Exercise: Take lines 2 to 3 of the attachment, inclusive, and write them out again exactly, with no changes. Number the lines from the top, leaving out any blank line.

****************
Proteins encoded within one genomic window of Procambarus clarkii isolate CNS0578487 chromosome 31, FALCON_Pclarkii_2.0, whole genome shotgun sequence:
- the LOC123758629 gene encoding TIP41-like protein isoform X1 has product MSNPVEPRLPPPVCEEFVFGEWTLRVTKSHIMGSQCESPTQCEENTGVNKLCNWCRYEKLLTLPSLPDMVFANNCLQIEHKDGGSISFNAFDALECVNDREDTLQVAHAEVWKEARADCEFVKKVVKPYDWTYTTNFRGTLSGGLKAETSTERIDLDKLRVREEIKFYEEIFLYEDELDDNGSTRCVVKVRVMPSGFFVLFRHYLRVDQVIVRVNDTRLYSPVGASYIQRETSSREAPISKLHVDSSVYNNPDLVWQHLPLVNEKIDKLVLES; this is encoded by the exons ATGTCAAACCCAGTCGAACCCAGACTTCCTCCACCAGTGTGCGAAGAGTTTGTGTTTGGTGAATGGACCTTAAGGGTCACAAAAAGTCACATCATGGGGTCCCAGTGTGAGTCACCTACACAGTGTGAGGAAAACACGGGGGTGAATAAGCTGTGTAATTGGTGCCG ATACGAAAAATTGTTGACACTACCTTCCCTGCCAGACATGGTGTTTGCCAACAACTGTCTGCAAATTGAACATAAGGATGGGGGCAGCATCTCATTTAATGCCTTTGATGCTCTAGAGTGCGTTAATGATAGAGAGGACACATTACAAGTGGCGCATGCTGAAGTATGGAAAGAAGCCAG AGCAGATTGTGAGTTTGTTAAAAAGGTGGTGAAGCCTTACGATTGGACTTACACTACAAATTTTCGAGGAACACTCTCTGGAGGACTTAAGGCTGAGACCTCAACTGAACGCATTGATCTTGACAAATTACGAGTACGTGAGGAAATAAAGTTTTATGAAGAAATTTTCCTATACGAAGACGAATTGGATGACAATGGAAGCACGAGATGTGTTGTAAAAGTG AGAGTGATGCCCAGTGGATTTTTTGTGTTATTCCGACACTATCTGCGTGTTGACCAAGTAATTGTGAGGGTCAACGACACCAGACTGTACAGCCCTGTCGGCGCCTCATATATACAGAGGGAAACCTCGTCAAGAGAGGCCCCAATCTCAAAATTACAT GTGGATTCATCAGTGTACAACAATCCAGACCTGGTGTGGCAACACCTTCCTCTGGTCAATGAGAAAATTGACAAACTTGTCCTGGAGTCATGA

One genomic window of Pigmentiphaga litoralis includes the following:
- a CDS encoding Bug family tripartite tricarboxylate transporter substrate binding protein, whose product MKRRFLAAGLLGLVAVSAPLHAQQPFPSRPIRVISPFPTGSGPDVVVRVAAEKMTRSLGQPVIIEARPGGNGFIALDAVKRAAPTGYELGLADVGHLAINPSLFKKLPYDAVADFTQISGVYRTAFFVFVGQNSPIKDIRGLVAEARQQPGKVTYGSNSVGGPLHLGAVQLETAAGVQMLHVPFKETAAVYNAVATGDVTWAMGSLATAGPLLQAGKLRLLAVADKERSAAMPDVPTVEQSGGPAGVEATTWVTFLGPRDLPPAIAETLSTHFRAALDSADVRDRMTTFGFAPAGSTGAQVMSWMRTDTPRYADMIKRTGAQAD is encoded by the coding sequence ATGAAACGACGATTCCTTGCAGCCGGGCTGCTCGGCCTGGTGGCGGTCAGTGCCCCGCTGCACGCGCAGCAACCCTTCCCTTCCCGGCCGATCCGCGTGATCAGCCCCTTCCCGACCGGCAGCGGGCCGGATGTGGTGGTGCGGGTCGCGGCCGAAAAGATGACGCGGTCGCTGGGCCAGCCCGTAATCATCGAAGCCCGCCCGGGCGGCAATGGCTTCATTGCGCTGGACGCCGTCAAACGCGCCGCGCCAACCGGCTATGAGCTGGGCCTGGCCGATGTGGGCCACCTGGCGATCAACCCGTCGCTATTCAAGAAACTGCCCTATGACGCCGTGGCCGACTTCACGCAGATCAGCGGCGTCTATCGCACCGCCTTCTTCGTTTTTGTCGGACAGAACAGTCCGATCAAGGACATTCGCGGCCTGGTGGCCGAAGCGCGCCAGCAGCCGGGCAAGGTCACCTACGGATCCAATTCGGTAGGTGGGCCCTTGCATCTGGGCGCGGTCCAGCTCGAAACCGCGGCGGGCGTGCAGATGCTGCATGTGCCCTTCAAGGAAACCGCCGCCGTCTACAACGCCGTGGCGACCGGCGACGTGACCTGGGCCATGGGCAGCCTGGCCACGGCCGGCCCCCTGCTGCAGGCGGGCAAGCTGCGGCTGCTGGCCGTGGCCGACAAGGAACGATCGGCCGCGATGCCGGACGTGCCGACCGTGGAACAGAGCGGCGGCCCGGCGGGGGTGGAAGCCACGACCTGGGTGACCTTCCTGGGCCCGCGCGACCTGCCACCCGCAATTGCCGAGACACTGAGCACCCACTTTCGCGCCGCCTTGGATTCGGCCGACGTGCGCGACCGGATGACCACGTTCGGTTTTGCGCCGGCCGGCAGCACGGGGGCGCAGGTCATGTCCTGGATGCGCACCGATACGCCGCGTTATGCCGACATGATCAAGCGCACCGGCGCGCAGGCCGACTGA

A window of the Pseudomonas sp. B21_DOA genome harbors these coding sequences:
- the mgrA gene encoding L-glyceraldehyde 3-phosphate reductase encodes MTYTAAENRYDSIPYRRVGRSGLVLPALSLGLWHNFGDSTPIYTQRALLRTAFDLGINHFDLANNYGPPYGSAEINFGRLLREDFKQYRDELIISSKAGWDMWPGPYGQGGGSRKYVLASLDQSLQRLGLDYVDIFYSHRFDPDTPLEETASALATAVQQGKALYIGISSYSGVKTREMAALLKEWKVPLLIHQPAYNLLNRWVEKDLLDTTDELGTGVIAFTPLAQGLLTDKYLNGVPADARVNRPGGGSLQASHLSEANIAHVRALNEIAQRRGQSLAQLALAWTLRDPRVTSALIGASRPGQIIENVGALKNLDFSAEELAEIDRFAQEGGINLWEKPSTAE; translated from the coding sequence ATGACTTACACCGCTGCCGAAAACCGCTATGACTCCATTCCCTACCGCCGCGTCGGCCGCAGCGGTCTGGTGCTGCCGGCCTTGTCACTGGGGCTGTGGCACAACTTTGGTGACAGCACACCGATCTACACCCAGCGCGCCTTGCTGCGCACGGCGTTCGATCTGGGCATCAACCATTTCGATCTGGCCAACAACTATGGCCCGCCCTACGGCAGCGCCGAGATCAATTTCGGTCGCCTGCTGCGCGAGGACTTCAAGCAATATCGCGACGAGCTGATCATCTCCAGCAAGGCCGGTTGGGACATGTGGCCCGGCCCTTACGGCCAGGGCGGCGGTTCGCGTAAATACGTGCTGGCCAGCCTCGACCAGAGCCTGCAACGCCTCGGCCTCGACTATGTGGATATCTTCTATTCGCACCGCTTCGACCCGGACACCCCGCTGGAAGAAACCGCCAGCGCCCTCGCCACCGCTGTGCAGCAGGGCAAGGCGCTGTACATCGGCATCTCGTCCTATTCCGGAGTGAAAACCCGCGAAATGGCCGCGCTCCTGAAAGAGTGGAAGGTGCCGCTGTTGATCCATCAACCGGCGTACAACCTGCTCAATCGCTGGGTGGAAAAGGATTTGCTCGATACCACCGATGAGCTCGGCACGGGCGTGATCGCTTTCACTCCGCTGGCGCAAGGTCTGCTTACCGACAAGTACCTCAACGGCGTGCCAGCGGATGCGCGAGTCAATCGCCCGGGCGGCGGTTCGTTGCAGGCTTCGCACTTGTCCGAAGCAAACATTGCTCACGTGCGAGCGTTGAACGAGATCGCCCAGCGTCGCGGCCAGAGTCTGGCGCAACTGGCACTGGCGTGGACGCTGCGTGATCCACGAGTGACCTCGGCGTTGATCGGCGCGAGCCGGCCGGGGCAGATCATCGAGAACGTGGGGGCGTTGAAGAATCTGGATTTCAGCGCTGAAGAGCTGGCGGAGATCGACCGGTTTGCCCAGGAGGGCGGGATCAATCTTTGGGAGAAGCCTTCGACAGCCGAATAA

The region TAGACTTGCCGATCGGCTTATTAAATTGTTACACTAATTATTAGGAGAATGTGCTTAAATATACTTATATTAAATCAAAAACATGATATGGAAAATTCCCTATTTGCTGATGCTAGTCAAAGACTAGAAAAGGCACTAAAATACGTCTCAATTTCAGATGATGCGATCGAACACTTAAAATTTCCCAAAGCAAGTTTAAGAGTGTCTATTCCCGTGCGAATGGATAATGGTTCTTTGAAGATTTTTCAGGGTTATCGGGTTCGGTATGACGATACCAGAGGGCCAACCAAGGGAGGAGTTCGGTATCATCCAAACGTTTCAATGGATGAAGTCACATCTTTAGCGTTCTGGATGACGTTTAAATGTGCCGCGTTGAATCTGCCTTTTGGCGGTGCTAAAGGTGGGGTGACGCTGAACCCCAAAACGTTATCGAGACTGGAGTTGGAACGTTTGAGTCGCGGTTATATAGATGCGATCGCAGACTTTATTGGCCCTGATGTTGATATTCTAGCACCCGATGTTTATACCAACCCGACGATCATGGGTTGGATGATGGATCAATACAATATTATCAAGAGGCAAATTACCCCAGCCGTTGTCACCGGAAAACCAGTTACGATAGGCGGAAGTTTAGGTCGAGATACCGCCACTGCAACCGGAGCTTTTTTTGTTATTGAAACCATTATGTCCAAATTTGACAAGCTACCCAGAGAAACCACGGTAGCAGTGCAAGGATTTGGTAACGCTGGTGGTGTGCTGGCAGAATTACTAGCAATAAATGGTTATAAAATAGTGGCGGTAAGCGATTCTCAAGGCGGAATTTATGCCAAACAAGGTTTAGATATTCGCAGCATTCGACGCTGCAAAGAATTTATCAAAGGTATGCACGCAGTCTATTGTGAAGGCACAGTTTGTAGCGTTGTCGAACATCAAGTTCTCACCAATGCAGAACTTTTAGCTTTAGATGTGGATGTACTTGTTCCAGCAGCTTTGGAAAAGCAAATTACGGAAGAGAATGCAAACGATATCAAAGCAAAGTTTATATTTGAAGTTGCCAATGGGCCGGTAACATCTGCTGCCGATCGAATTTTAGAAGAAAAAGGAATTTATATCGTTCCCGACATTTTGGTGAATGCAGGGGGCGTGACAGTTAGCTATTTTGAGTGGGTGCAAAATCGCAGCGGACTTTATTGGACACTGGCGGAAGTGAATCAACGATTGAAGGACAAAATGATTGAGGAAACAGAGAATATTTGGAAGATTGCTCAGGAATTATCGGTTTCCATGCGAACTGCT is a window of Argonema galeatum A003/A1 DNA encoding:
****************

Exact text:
- the LOC123758629 gene encoding TIP41-like protein isoform X1 has product MSNPVEPRLPPPVCEEFVFGEWTLRVTKSHIMGSQCESPTQCEENTGVNKLCNWCRYEKLLTLPSLPDMVFANNCLQIEHKDGGSISFNAFDALECVNDREDTLQVAHAEVWKEARADCEFVKKVVKPYDWTYTTNFRGTLSGGLKAETSTERIDLDKLRVREEIKFYEEIFLYEDELDDNGSTRCVVKVRVMPSGFFVLFRHYLRVDQVIVRVNDTRLYSPVGASYIQRETSSREAPISKLHVDSSVYNNPDLVWQHLPLVNEKIDKLVLES; this is encoded by the exons ATGTCAAACCCAGTCGAACCCAGACTTCCTCCACCAGTGTGCGAAGAGTTTGTGTTTGGTGAATGGACCTTAAGGGTCACAAAAAGTCACATCATGGGGTCCCAGTGTGAGTCACCTACACAGTGTGAGGAAAACACGGGGGTGAATAAGCTGTGTAATTGGTGCCG ATACGAAAAATTGTTGACACTACCTTCCCTGCCAGACATGGTGTTTGCCAACAACTGTCTGCAAATTGAACATAAGGATGGGGGCAGCATCTCATTTAATGCCTTTGATGCTCTAGAGTGCGTTAATGATAGAGAGGACACATTACAAGTGGCGCATGCTGAAGTATGGAAAGAAGCCAG AGCAGATTGTGAGTTTGTTAAAAAGGTGGTGAAGCCTTACGATTGGACTTACACTACAAATTTTCGAGGAACACTCTCTGGAGGACTTAAGGCTGAGACCTCAACTGAACGCATTGATCTTGACAAATTACGAGTACGTGAGGAAATAAAGTTTTATGAAGAAATTTTCCTATACGAAGACGAATTGGATGACAATGGAAGCACGAGATGTGTTGTAAAAGTG AGAGTGATGCCCAGTGGATTTTTTGTGTTATTCCGACACTATCTGCGTGTTGACCAAGTAATTGTGAGGGTCAACGACACCAGACTGTACAGCCCTGTCGGCGCCTCATATATACAGAGGGAAACCTCGTCAAGAGAGGCCCCAATCTCAAAATTACAT GTGGATTCATCAGTGTACAACAATCCAGACCTGGTGTGGCAACACCTTCCTCTGGTCAATGAGAAAATTGACAAACTTGTCCTGGAGTCATGA

One genomic window of Pigmentiphaga litoralis includes the following: